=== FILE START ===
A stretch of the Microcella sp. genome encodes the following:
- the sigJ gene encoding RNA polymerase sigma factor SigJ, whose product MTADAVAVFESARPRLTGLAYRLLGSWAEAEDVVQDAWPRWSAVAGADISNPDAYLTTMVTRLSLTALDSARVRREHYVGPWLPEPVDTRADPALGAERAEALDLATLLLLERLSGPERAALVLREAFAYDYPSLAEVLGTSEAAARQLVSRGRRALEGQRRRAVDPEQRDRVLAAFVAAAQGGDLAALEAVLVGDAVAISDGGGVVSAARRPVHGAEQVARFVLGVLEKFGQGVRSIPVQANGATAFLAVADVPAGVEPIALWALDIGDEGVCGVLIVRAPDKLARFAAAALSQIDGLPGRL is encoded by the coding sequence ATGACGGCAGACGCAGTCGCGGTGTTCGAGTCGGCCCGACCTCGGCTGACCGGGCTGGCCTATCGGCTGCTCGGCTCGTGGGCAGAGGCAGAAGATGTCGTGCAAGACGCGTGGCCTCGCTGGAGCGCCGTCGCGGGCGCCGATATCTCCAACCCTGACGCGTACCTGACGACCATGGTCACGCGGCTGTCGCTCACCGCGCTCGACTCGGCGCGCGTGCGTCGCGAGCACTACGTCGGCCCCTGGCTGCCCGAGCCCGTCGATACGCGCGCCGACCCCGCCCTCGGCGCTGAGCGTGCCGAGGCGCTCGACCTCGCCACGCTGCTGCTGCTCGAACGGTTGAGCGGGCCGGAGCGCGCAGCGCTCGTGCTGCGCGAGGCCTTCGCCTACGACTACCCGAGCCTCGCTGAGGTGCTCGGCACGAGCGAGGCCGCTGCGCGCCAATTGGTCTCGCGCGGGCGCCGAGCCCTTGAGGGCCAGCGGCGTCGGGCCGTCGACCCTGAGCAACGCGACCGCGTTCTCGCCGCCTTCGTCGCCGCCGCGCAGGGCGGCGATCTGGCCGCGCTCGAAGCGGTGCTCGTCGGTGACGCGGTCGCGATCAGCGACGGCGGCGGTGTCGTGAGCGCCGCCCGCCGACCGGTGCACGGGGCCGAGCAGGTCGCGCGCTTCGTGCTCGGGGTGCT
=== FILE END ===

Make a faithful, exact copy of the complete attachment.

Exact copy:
A stretch of the Microcella sp. genome encodes the following:
- the sigJ gene encoding RNA polymerase sigma factor SigJ, whose product MTADAVAVFESARPRLTGLAYRLLGSWAEAEDVVQDAWPRWSAVAGADISNPDAYLTTMVTRLSLTALDSARVRREHYVGPWLPEPVDTRADPALGAERAEALDLATLLLLERLSGPERAALVLREAFAYDYPSLAEVLGTSEAAARQLVSRGRRALEGQRRRAVDPEQRDRVLAAFVAAAQGGDLAALEAVLVGDAVAISDGGGVVSAARRPVHGAEQVARFVLGVLEKFGQGVRSIPVQANGATAFLAVADVPAGVEPIALWALDIGDEGVCGVLIVRAPDKLARFAAAALSQIDGLPGRL is encoded by the coding sequence ATGACGGCAGACGCAGTCGCGGTGTTCGAGTCGGCCCGACCTCGGCTGACCGGGCTGGCCTATCGGCTGCTCGGCTCGTGGGCAGAGGCAGAAGATGTCGTGCAAGACGCGTGGCCTCGCTGGAGCGCCGTCGCGGGCGCCGATATCTCCAACCCTGACGCGTACCTGACGACCATGGTCACGCGGCTGTCGCTCACCGCGCTCGACTCGGCGCGCGTGCGTCGCGAGCACTACGTCGGCCCCTGGCTGCCCGAGCCCGTCGATACGCGCGCCGACCCCGCCCTCGGCGCTGAGCGTGCCGAGGCGCTCGACCTCGCCACGCTGCTGCTGCTCGAACGGTTGAGCGGGCCGGAGCGCGCAGCGCTCGTGCTGCGCGAGGCCTTCGCCTACGACTACCCGAGCCTCGCTGAGGTGCTCGGCACGAGCGAGGCCGCTGCGCGCCAATTGGTCTCGCGCGGGCGCCGAGCCCTTGAGGGCCAGCGGCGTCGGGCCGTCGACCCTGAGCAACGCGACCGCGTTCTCGCCGCCTTCGTCGCCGCCGCGCAGGGCGGCGATCTGGCCGCGCTCGAAGCGGTGCTCGTCGGTGACGCGGTCGCGATCAGCGACGGCGGCGGTGTCGTGAGCGCCGCCCGCCGACCGGTGCACGGGGCCGAGCAGGTCGCGCGCTTCGTGCTCGGGGTGCT